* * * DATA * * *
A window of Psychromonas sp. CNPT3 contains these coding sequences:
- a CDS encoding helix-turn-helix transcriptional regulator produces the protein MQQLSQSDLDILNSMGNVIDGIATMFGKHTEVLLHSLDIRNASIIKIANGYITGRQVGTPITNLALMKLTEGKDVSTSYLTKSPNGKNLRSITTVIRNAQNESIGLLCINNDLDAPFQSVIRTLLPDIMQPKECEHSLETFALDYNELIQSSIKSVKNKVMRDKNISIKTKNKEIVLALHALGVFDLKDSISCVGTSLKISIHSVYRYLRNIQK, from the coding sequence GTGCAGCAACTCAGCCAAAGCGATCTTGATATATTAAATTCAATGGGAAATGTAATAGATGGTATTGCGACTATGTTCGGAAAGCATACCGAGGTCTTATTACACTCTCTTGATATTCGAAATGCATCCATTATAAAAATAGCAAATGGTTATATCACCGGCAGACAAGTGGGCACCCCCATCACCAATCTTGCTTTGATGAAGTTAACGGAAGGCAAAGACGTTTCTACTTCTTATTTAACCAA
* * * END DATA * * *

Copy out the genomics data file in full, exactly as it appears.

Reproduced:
A window of Psychromonas sp. CNPT3 contains these coding sequences:
- a CDS encoding helix-turn-helix transcriptional regulator produces the protein MQQLSQSDLDILNSMGNVIDGIATMFGKHTEVLLHSLDIRNASIIKIANGYITGRQVGTPITNLALMKLTEGKDVSTSYLTKSPNGKNLRSITTVIRNAQNESIGLLCINNDLDAPFQSVIRTLLPDIMQPKECEHSLETFALDYNELIQSSIKSVKNKVMRDKNISIKTKNKEIVLALHALGVFDLKDSISCVGTSLKISIHSVYRYLRNIQK, from the coding sequence GTGCAGCAACTCAGCCAAAGCGATCTTGATATATTAAATTCAATGGGAAATGTAATAGATGGTATTGCGACTATGTTCGGAAAGCATACCGAGGTCTTATTACACTCTCTTGATATTCGAAATGCATCCATTATAAAAATAGCAAATGGTTATATCACCGGCAGACAAGTGGGCACCCCCATCACCAATCTTGCTTTGATGAAGTTAACGGAAGGCAAAGACGTTTCTACTTCTTATTTAACCAA